Study Guide 1
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This 29 page Study Guide was uploaded by Alyssa Sullivan on Sunday October 11, 2015. The Study Guide belongs to Psych 415 at Clemson University taught by Edwin Brainerd in Summer 2015. Since its upload, it has received 57 views. For similar materials see Systems and Theories in Psychlogy at Clemson University.
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Date Created: 10/11/15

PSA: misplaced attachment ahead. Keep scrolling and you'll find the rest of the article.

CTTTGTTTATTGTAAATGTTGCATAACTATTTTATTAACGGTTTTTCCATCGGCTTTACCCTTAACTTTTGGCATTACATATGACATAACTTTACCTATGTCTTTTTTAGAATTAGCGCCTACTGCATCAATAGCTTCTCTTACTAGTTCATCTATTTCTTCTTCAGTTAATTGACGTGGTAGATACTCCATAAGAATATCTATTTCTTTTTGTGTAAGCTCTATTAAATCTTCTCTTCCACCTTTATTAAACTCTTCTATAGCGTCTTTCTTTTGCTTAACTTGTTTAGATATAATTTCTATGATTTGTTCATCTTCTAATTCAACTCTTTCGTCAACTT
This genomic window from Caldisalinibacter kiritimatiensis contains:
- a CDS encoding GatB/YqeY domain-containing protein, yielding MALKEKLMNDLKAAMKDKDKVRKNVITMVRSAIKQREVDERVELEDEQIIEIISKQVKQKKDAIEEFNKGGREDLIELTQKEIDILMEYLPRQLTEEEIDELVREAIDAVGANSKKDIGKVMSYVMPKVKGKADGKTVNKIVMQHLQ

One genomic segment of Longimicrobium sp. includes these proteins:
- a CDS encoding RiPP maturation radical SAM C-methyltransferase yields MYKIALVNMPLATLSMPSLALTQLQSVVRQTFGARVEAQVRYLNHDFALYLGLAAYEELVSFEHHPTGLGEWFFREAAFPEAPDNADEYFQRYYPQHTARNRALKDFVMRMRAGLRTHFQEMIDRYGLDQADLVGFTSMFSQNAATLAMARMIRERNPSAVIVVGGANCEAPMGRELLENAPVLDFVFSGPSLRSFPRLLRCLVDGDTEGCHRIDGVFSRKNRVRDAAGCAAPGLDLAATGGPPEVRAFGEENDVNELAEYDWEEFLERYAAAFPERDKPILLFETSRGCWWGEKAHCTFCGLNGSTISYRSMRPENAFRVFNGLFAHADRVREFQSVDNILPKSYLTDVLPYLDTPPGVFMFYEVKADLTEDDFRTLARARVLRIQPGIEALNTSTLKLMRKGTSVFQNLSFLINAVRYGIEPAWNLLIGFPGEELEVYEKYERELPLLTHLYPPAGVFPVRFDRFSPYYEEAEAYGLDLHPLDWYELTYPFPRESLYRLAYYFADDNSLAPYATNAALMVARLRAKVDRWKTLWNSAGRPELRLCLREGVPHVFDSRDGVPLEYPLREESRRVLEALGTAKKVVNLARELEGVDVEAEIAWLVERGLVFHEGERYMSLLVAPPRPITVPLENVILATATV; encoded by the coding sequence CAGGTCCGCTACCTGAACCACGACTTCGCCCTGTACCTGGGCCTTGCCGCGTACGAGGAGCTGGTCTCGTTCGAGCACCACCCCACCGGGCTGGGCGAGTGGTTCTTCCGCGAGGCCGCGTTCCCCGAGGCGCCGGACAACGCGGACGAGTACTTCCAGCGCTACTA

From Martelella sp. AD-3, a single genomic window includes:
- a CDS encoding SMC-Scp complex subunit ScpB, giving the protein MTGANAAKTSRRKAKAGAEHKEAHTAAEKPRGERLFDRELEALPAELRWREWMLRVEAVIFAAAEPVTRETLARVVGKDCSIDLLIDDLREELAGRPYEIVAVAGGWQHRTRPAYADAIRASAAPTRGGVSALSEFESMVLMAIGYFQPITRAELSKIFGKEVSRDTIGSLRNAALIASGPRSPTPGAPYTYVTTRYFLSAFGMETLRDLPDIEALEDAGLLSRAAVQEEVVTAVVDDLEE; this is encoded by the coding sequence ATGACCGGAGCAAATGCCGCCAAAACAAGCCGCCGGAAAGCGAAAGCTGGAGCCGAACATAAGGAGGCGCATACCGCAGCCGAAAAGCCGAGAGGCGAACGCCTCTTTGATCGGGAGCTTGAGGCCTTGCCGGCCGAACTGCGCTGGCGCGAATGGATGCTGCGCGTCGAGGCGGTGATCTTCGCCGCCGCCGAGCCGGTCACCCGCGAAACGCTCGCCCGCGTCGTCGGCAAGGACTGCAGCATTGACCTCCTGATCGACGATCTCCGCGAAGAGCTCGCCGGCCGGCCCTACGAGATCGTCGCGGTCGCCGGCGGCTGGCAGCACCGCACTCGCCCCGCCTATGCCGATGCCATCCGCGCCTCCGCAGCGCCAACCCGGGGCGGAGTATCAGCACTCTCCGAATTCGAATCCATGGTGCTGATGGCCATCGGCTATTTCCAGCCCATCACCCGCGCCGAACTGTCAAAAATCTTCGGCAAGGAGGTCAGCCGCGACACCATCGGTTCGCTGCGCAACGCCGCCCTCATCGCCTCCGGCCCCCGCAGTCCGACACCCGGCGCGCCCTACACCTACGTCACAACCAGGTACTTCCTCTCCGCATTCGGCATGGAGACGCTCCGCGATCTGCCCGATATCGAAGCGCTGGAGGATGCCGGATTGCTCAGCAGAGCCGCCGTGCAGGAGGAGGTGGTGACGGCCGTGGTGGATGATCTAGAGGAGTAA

Type text Type text Unit One Knowledge Checklist for Unit One Dr Edwin G Brainerd Jr Psychology 415 History amp Systems Random shit he says quotwhat is old becomes new again you don39t realize it has been done already in the past so most people assume its new You don39t know the history then you don39t know when you re getting something old being forced back on you 0 William James famous psychologist talked about stream of consciousness Constant on going ow of stream of consciousness Wilhelm Wundt 1879 set up rst psych lab at lipsig Started to study psychology w experimental methodology also considered an experimentalist not a structuralist anymore because he was interested in more than just breaking down human expe ence History is different than any other area theoretically most experiments in psychology are repeatable Germany controlled psychology didn39t make any attempt to compromise for other languages Edward Bradford Titchner student of wundts Translated wundts work into EngHsh o Helped women get into psych Type text Type text Unit One 0 Father of structuralism Wundt amp thhnen 0 Provided cocaine to some of his patients then found out it was addictive 0 He used it himself throughout his life 0 Stopped prescribing it once found out it was addictive 0 Ex Of problems you can run into when theres a biographer who wants to cover up something Robery G Guffrey quoteven the laboratory rats were whitequot his experience in a grad school as an African American Compared to ALL disciplines psych excelled most others in opening themselves up to anyone interested in eld Discrimination still has affect on psych today 0 How history moves forward History doesn t want to move at all e le primitive tribes make new discoveries amp go 1000 years without any technology changes ect When things are going well history doesn t change much Paradigms a set of beliefs that a particular branch of science holds or believes it Core beliefs of that particular branch of science Not up for debate necessary to be part of that group 0 Freudian psychoanalysis Id Superego Ego Not willing to debate these paradigms Type text Type text Unit One 0 Almost a religious belief for scientists like Koran bible ect NOT UP FOR DEBATE 0 Not going to be changed easily CORE BELIEFS 0 Thomas Kuhn 1970 scientists are not passionate observers theyd like people to believe they are They hold onto their paradigms till evidence proves otherwise Chapter One The Study of the History of Psychology 0 Be aware that the study of a science39s development and history is rare in the scienti c community Psychology has one of the most active areas of historical investigation 0 History of psych has its own journals division win APA amp its own research center 0 One of the oldest of all scholarly disciplines 0 Know the rationale for the study of psychology39s history 1 Recognize the diversity within psychology a there is no single form approach or de nition of psychology on which all psychologists agree there s enormous diversity 2 Provides a framework for solidarity and unity within psychology a History provides framework 3 Emphasizes the relationships that make the whole of psychology cohesive lntegrates topics and issues ls interesting in its own right ideas presented are interesting people are interestingquot U39lIgt Type text Type text Unit One 6 Dr B will give me an F if don t 0 Understand the paradox that psychology is one of the oldest sciences in the world and at the same time one of the newest sciences 0 As old as ancient man wondering about the bizarre behavior of a tribe member but only formalized in the late 1800 s 0 Paradox One of the earliest things people wanted to know about but one of the youngest sciences Psychology behavior is one of the earliest questions that humans were interested in Brains haven t changed in 50000 years Wanted to know about behavior of others in our groups in the past bc there were a lot of individual differences 0 Understand psychology39s parents and what each contributed to modern psychology 1 Philosophy rational tradition questions about the mind consciousness epistemology mind body interaction etc a Philosophers one of the rst groups to question human behavior b Created the quotrational tradition idea that you can discover the nature of things by simply thinkingreadingstudying about them 219th Century Science applied experimental methods to psychology human physiology psychophysics Type text Type text Unit One a quotpsychophysiologyquot deals with relationship bw sensation energy amp perception b Weight was a main area they worked with used a wing of a y to test perception c Gave us the empirical tradition need to go observe the thing you want to know about of psychology 0 Understand the de nition of Historiography principles methods amp philosophical issues of historical research and how psychological history differs from other sciences 1 No laboratories or controlled replication to verify conclusions a Theoretically most experiments can be repeated 2 Materials must be used to construct lives events and careers 3 Much material is found in bits and pieces like shard of pottery a Can t quotrecreate subjectsquot 0 Be able to give or recognize an example of each of the following problems that can occur with psychology39s historical data 1 Data is permanently lost or destroyed often intentionally aJohn B Watson destroyed all of his things intentionally when he was drunk 2 Data is temporarily lost and not discovered until years later a Charles Darwin Robert Hooke papers found in cupboard minutes of the Royal Society Type text Type text Unit One 3 Data is intentionally suppressed for a speci ed period of time to protect patients and others a Freuds papers held to protect the privacy of his patients their families amp even himself 4 Data is altered or omitted to protect a famous person s reputation a Translation is not exact or sometimes not complete b Freud Free associationquot talk about whatever is going through your mind babble onquot german word invasion c Biographies author could be biased Picking only speci c datesinstances lacks things about individual could want to protectharm reputation 5Autobiographical data may be self serving to person look more intelligent harder working etc a Autobiographies a lot could be factual Skinner s autobiography was said to be very untrue by other classmates 0 Be able to identify de ne and recognize examples of the contextual forces that shaped psychology Be able to give example of these forces effect on psychology 3 main contextual forces 1Economic forces such as low salaries and limited teaching opportunities a Lack of teaching jobs people w ow salaries forced to get other jobs on the sides especially those looking for teaching positions Type text Type text Unit One b Makes us an applied science 2 World War I and World War II a psychology was growing during these wars WWII changed things period where weapons started getting more sophisticated beginning of airplane psych gets really involved in WWI being able to test ppl for variety ofjobs test b4 enlisting b good result for psych showed what we could do expanded areas of psych clinical in WWII c personnel selection psychological testing amp engineering psychology 3Prejudice and Discrimination a Primarily males Caucasian amp Christian b Lack of women minorities c Psychological teaching positions were mostly reserved for Christians Europe amp America dJewish could get into schools get degree but never offered a profession ship only for Christian males i Freud was Jewish Reason why he went into private practice e Discrimination against women i contextual forcesquot of time didn39t think women needed a college education ii doctors wrote about possible damage could be done to women by too much thinkingquot iii could damage their reproductive capacity iv would wind up marrying a psychologist do research through husband Type text Type text Unit One 0 Be able to recognize examples of and de ne the Personalistic Great Person theory of history and the Naturalistic Zeitgeist Theory of history 0 What is the surest way to make certain that a new idea is accepted and spreads rapidly o Naturalistic Theory of History The Zeitgeist intellectual amp cultural climate or spirit of the times or the times must be right for an historical event to occur if the times aren t right doesn t matter how good of an idea it is it will die View that progress amp change in scienti c history are attributed to the Zeigeist which makes a culture receptive to some ideas but not others History doesn t quotpush forward 2 sides of Zeitgeist 1 le Bible s approach to explaining the galaxy the earth is at the center of everything but astronomers Galileo realized it was really the sun ahead of their times shut down by the Catholic church bc disagreed w bible Last words before burned stake quotstill it moves the earth brutally suppression of ideas 0 2 when the time is right ideas are going to occur 0 le Darwin evolution needed to occur Pitcairn Island Mammoth of new species ect Russians 0 Darwin came from well known scienti c family grandfather Type text 0 Type text Unit One talked about evolution all of his life Personalistic theory history doesn t change until a great gure comes along new ideasambitionsinsightsect view that progress amp change in scienti c history are attributed to the ideas of unique individuals Someday whos a leaderbrings change le Newton s physics Albert Einstein changes physics Without this person could wait hundreds of years for the change to take place Times being right signi cant person almost always going to work 0 Be sure that you understand the term quotSchools of Psychology quot Be aware of what makes a school the features that schools de ne for their members and the bene ts of school membership quotschool of psychologyquot term used when department was taken over by someone with a strong view of a paradigm 1 person directs whole department in direction of his paradigm certain schools became known of the paradigmschool of psychology they supported a le cornell structural school titchner Harvard functional Williamjames Type text Type text Unit One Kuhn quotschools of psychology go through a very predictable lifespan of events 3 0 School of thought group of psychologists who become associated ideologically amp sometimes geographically w the leader of the movement 0 Structuralism rst school of psychology wanted to break human experience down to its most basic elements amp organize them into a periodic table of the mindquot 0 Understand the relationship between schools of psychology and the scienti c paradigms discussed by Thomas Kuhn in his book quotThe Structure of the Scienti c Revolutionquot the notion of paradigms 0 Remember that paradigms are ercely defended and not easily change 0 How does John Garcia relate to this issue Working in classical conditioning area paradigm need repeated pairings of conditionedunconditioned stimulus stimulus of air amp warning stimulus need to be delivered close together just about anything can be extinguished His discovery didn t t paradigm of classical conditioning multiple trials fairly small amount of time bw stimulus occurring amp could be undone His different paradigm resulted in him not being able to get his papers published 10 Type text Type text Unit One quottaste aversion conditioningquot become repulsed by something too much tequila never again people aren t too keen on changing paradigms 0 Understand and be able to list the three life stages of a school or paradigm Know the characteristics of each stage 0 Preparadigmatic Stage teen years of human life spanquot school is very rebellious vocal Trying to get rid of paradigm that39s currently controlling psychology only common belief other beliefs are poorly formed know what they don t like Some schools die during this stage 0 Paradigmatic Stage middle agequot school overcome opposition become ruling paradigm of pSyCh are psychologyquot now ppl have national prominence ideas are well formed 1 problem battle is overexcitement gone they slip into normal science excitement in research diminished a lot 0 ie BF Skinner schedules of reinforcementquot 0 Old Age or Post Paradigmatic people hold on to paradigm becomes less in uentialimportant until only left w old major spokesperson decreasing in importance another school has taken over 11 Type text Type text Unit One Most likely going to drift away die off become a memory ery Thinking about Psychology amp the Development of Science 0 Human brain has been in its present condition for the previous 250000 years and virtually unchanged for 50000 years We would understand the preGreeks and the early Greeks very well 0 They were curious about the world around them and drew what conclusion they could about disease famine storms and nature in general 0 They were also interested in psychological questions why some people were brave dishonest good mothers or mentally unbalanced First attempt at explanation was animism idea that everything is alive 0 usually coupled w anthropomorphism attribute human emotions to non human things 0 supernatural sort of explanation Later changed to magic which gave a sense of control 0 Often witchcraft superstition Finally explanation and control were attributed to human like gods primitive religion who controlled the world 0 jealous meddled in human affairs 12 Type text Type text Unit One Early Greek Philosophers were the rst scientists in Western Culture 0 Events were not supernatural but occurred because of understandable natural causes 0 Started looking for natural cause of eventsquot 0 Greeks credited with it but lots of others did it as well Called cosmologists because they wanted to know about the world around them 0 Cosmologist studying the worldcosmos wanted to know real causes for events 0 Through observations greeks were able to make lots of discoveries o quotrewarding pastimequot to observe world around them 0 discovered world was orderly amp predictable place 0 Saw an elegant ordered system around them Probably astronomy rst 0 Pleasant to contemplate 0 Observation and inductive method Inductive reasoning record simple observations amp at some point can create general lawrule for behavior 0 Searching for the Physis the basic building block of all material things Thales 625545 BC believed Water is the phy s 13 Type text Type text Unit One 0 One of the rst to say quotdo away w supernatural explanationsquot greek scientist 0 There are knowable natural causes behind most events 0 One of the rst ppl to predict solar eclipse explain why it occurred plot position of sun earth moon Heraclitus 540480 BC Fire is physis 0 Fire is not so different to saying energy is important in all elements Democritus 460470 BC All things made of tiny atoms in constant motion Shape size and speed of atoms determines physical qualities Hippocrates 460377 BC Illness is not caused by supernatural but by physical causes neurotransmitters affect behaviorwell being 0 Health and human behavior are controlled by four humors 1 Phlegm 2 Blood 3Yellow Bile 4 Black Bile Aristole 384322 BC 0 First real psychologists studied everything 0 Studied under Plato Teacher to Alexander the Great 0 Major book De Animaof the mind or the spirit could be an introductory psych text 0 Laws of Association to be important for years 1 Similarity 14 Type text Type text Unit One 2ConUguty 3 Opposites 4 Frequency 0 Greece now begins a gradual decline 0 Rome gains in power but interest is in the physical sciences Much of Greece s knowledge goes East and to the other Mediterranean Countries Arab countries become major seat of learning and scholarship Christianity persecuted in Rome until the year 303 and becomes state religion in 395 in uenced science amp knowledge in general Typical of early thinker was St Augustine 354430 Major work was Confessions believes in close relationship w God quotCure my lust but not nowquot Close personal relationship with God God will reveal all that you need to know To try and learn more was to show a distrust of God 0 Hate and distrust of Pagan Science which was the scholarship of the East and the Arabs Danger of Pagan science Dark Ages begin 500800 Schools close Learning is lost Civil war Disease Famine 15 Type text Type text Unit One Western thought at a standstill Other areas vibrant and expanding Muslims capture large parts of Europe 600 on Middle Ages 8001450 0 Church is all powerful and a strong political contender in European countries they re powerful bc they could excommunicate other countries 0 Knights and nobles are also major political in uences in their own countries 0 The Church begins founding many of the great universities of Europe which are really monasteries in their early days still provide a basis for learningstudying Scholasticism o handicaps any real learning or advancement 0 Limited the thinking of schoolsuniversities 0 Doing research on what was said earlier 0 Doesn39t t well w science St Thomas Aquinas 12251274 AKA Dumb Ox is an important gure Major work is Summa Theologica quotthe highest religiontheologyquot Makes Aristotle s work acceptable to the Church Translates psyche as the Christian soul immortal soul in Christian sense anticipated Christianity Discovery glori es God Bible Aristotle and Aquinas himself become pilars of Church doctrine 16 Type text Type text Unit One Renaissance 14501600 becomes a time of extensive learning in all areas Church power has weakened and more investigation was allowed Painting music architecture literature science all ounsh Giordano Bruno DeVinci and Galileo still in trouble with church Chapter Two Philosophical In uences on Psychology 0 Understand how the world view of scientists and great thinkers is changing at the end of the Renaissance Period The spirit of Mechanism doctrine that natural processes are mechanically determined amp capable of explanation by the laws of physics amp chemistry has become their doctrine The clock has become the scientists model for an orderly predictable and knowable universe The automata have become their model for human func on o became a metaphor for how the world is understood 0 Machines of all types have expanded into the everyday life of the typical person 0 Mechanical statues automata in gardens and clock towers could imitate most human behavior Maybe man was a machine too A very complex machine but still a machine 0 Charles Babbage with his calculating engine has show that machines can even think much like the modern computer Is the human brain another 17 Type text Type text Unit One machine devised by God 0 Scientists now believe in 1 Determinism doctrine that acts are determined by past events 2 Reductionism doctrine that explains phenomena on one level in terms of phenomena on another level Rene Descartes 15961650 was a major gure of this pe od Know about his early life and unfortunate death in Sweden 0 Comes from wealthy French family has resources amp time to pursue interests good gambling bc of good math skills 0 Very sick doesn39t have to go to early class gets excuses for most things 0 quot y in 3 pointsquot theory watches a y in the room while everyone is in class In order to gure out position of y only need 3 numbers Became basis of Cartesian mathematics His mathematical system 0 Goes to Sweden dies there france wants his body back hes too tall they cut off his head it gets stolen gone for 200 years 0 Know how mathematics and the spirit of truth saved him from the deep depression after years of study 0 Nervous breakdown after years of study believed quotI know nothing for certainquot 18 Type text Type text Unit One 0 Has a dream visited by the quotspirit of truthquot told him to study mathematics and apply them to all sciences thus producing certainty of knowledge 0 Queen Christina of Sweden wanted him 0 Know about his Mind Body Dualism the view that both the mind and body exist and are capable if in uencing each other 0 Body amp mind both have major affects on each other 0 MUTUAL INTERACTION Site of this interaction is the pineal body 0 Just about everything he found was bilateral 0 Only place that wasn39t bilateral pineal glandbody Descartes believes that many behaviors are re exive and automatic 0 Undulatio Re exes o Re ex action theory idea that an external object can bring about an involuntary response Humans have both re exes and free will Animals have only re exes and no soul 0 Know Descartes view of ideas and derived innate ideas 0 Automata o If humans are truly machines they can be understood just as easily 0 Many of our human behaviors are machine like re exes 19 Type text Type text Unit One 0 Most of the stuff we know comes from the senses 0 Everything we know about the sensory interaction is derived mostly from nature 0 Innate idea some of our ideas are innate Concept of in nity Idea of god 0 Know his four Rules of Certainty 1 Belief only what I recognize as evident 2 Divide dif cult areas into small problem and deal with the parts 3Think in an orderly fashion Deal with the simplest part rst 4 Always review completely so that nothing is left out Know Descartes Fly In Three Points and how it was discovered 0 Know Auguste Comte 17981857 for his views on Positivism and materialism o Positivism doctrine that recognizes only natural phenomena or facts that are objectively observable o Materialism doctrine that considers the facts of the universe to be suf ciently explained in physical terms by existence amp nature of the matter Recognize Sir Issac Newton as a model of how one can be a successful scientist and be an extremely religious person Newton believed that 20 Type text Type text Unit One 1The world was created by and set in motion by God according to his divine laws 2 Once set in motions God doesn t interfere or tinker 3 Natural laws are supreme and there are no exceptions Our knowledge is incomplete if the laws fail in some situation 4To discover God s law is to gain true amazement at the glory and genius of the creator a God was a mathematician Perception psychophysics sensation l perception John Locke 16321704 was the founder of the British Empiricist Movement 1At birth infants are a tabula rasa or blank paper 2 All knowledge is acquired through the senses Know Locke s views on 1Sensation and re ection sensation appears rst 2Primary and secondary qualities 3Simple and complex ideas simple ideas are elemental cant be analyzed or reduced to simpler ideas but complex can 4The theory of association notion combining ideas amp reverse notion of analyzing them marks the beginning of the mental chemistry approach to the problem of association Locke s major work was called A Treatise on Human Understanding 21 Type text Type text Unit One You may omit the remaining philosophers from page 52 on But know the small paragraph on the Contribution of Empiricism to Psychology P 60 o w rise of empiricism philosophers turned away from earlier approaches to knowledge 0 same problems different methods atomistic mechanistic positivistic Chapter Three Physiological In uences on Psychology Realize the huge amount of physiological investigation that was going on in the 17001800 5 Much of it was modern and sophisticated Know the three important methods that were used 1 Extirpation technique for determining the function of a given part of an animal s brain by removing or destroying it amp observing the resulting behavioral changes 2Clinical Method posthumorous exam of brain structures to detect damaged areas assumed to be responsible for behavioral conditions that existed before the person died 3Electrical stimulation technique for exploring the cerebral cortex w weak electric current to observe motor responses 4Aso know the pseudoscienti c methods of phrenology the shape of a persons skull revealed their intellectual amp emotional characteristics 22 Type text Type text Unit One Be able to name and to explain the ve reasons that Physiology and Psychology ourished rst in the Germany universities 1 Experimental method was well accepted in Germany 2 German temperament and tolerance for tedious repetitive lab work 3 Germany s broad de nition of science to include these topic Many more universities in Germany Competitive nature of Germany universities where merit is rewarded U39lIgt Herman von Helmholtz 18211894 0 Know the numerous areas of Helmholtz s investigation and interests 0 Emphasized a mechanistic amp deterministic approach 0 Investigations of the speed of neural impulse amp research on vision amp hearing 0 First empirical measurement of the rate of conduction by stimulating a nerve amp the attached muscle in the leg of a frog 0 Revised amp extended theory of color vision Know about Helmholtz s investigation of the speed of neural transmission about 90ftsec Major book on the eye and optics Handbook of Physiological Optic Treats entire visual system from receptors retina to the brain 23 Type text Type text Unit One Know about Helmholtz s work with color vision Red blueviolet and green make white light when the are mixed hence they eye must contain receptors to these color Know as the YoungHelmholtz Theory of Color Vision Today we know he was half right but he failed to detect the opponent process in the neurons after the retina Also did extensive research on hearing including work on tones harmony and resonance Ernst Weber 17951878 was another researcher of this time period Worked with Temperature your ability to detect the temperature of substances particularly water depends the skins temperature before the test Skin sensitivity using the two point threshold he discovered that some area of the human body are high sensitive to touch while others are not Detection of weight differences Weber39s Fraction 140 When weights are small we can detect small differences between two weights When weights are large when can only detect larger differences The ratio is approximately 140 JND or Just Noticeable Difference smallest difference that can be detected bw 2 physical stimuli 24 Type text Type text Unit One Gustav Fechner 18011887 was considered by many to be the rst real experimental psychologist Academic gad y who got a medical degree at Leipzig and spent the rest of his life at the university Injured eyes in sunspot study Nervous breakdown Dreamed raw ham and wine would cure him It did 0 Know why he wrote the satire Proof that the Moon is Made of Iodine under the name Dr Mises 0 Con ict bw 2 sides of personality persisted throughout his life Interest in science amp interest in metaphysical o Essays ridiculing medicine amp science His focus in psychology was the area of psychophysics which is the study of the relation between the raw stimulus and a person s perception of that stimulus Understand and recognize examples of 1 Absolute threshold point of sensitivity which no sensations can be detected amp above which sensations can be experienced 2Relative threshold point of sensitivity at which the least amount of change in a stimulus gives rise to a change in sensation 3 Weber39s Law and what it demonstrates 25 Type text Type text Unit One iThe change in a stimulus that will be just noticeable is a constant ratio of the original stimulus Q Amount stays the same but proportion changes amp that39s what makes the perceptual difference 4 Fechner s Methods Psychophysics a Method of average error consists in having subjects adjust a variable stimulus until they perceive it to be equal to a constant standard stimulus bMethod of constant stimuli involves 2 constant stimuli amp aim is to measure the stimulus difference required to produce a given proportion of correct judgments c Method of the just noticeable difference 2 stimuli presented to subjects one is increased or decreased until subjects report that they detect a difference Fechner s major work was Elements of Psychophysics Chapter 4 The New Psychology Wilhelm Wundt 18321920 is an unlikely founder of the science of psychology Childhood is lonely and troubled 26 Type text Type text Unit One WW nds himself in graduate school and becomes a proli c writer averaging 22 scienti c pages a day or 53 735 pages in is life time Many say that he out wrote both his critics and translator Important books and journals included Principles of Physiological Psychology Journal of Psychological Studies Cultural Psychology Subject matter of psychology should be consciousness and conscious experience Two types Immediate unbiased by interpretation and Mediate provides info about something other than the elements of that experience experience Immediate experience was major area of interest and could best be detected by introspection examination of ones own mind to inspect amp report on personal thoughts or feelings Wundt proposed three elements of consciousness 1 Sensations which occur when sense organs are stimulated 2 Feeling which result from sensations a WW developed that Tridimensional Theory of Feelings by introspecting to a metronome i Pleasuredispleasure ii Tensionrelief iii Excitementdepression 27 Type text Type text Unit One 3 Emotions which were more complex feelings WW has a strong desire to categorize these elements into a Periodic Table of the Mind WW also believed that we had an innate tendency to organize and build these elements of consciousness into complex experience He called this tendency several names Voluntarism apperception creative synthesis Hermann Ebbinghaus 18501909 applied experimental method to complex human behaviors such as learning and forgetting Know how Ebbinghaus conducted his paired associate learning tests with nonsense syllables syllables presented in a meaningless series to study memory processes 0 Wanted to come up with new words that weren t already associated with other de nitionsmeanings Be able to reproduce and interpret Ebbinghaus famous forgetting curve 0 Material is forgotten rapidly in the rst few hours after leaning amp more slowly after Franz Brentano and his Act Psychology Carl Stumpf 18481936 was a rival of Wundt who favored another method of introspection know as Phenomenology 28 Type text Type text Unit One He had bitter arguments with Wundt about the introspection of tones Oswald Kulpe 18621915 was another individual who differed with Wundt Kulpe used systematic experimental introspection which allowed retrospective analysis of cognitive tasks Kulpe also believed in lmageless Though meaning that thought could occur without images or any sensory stimulation Study hard folks Hope this helps Don t Dr B l 29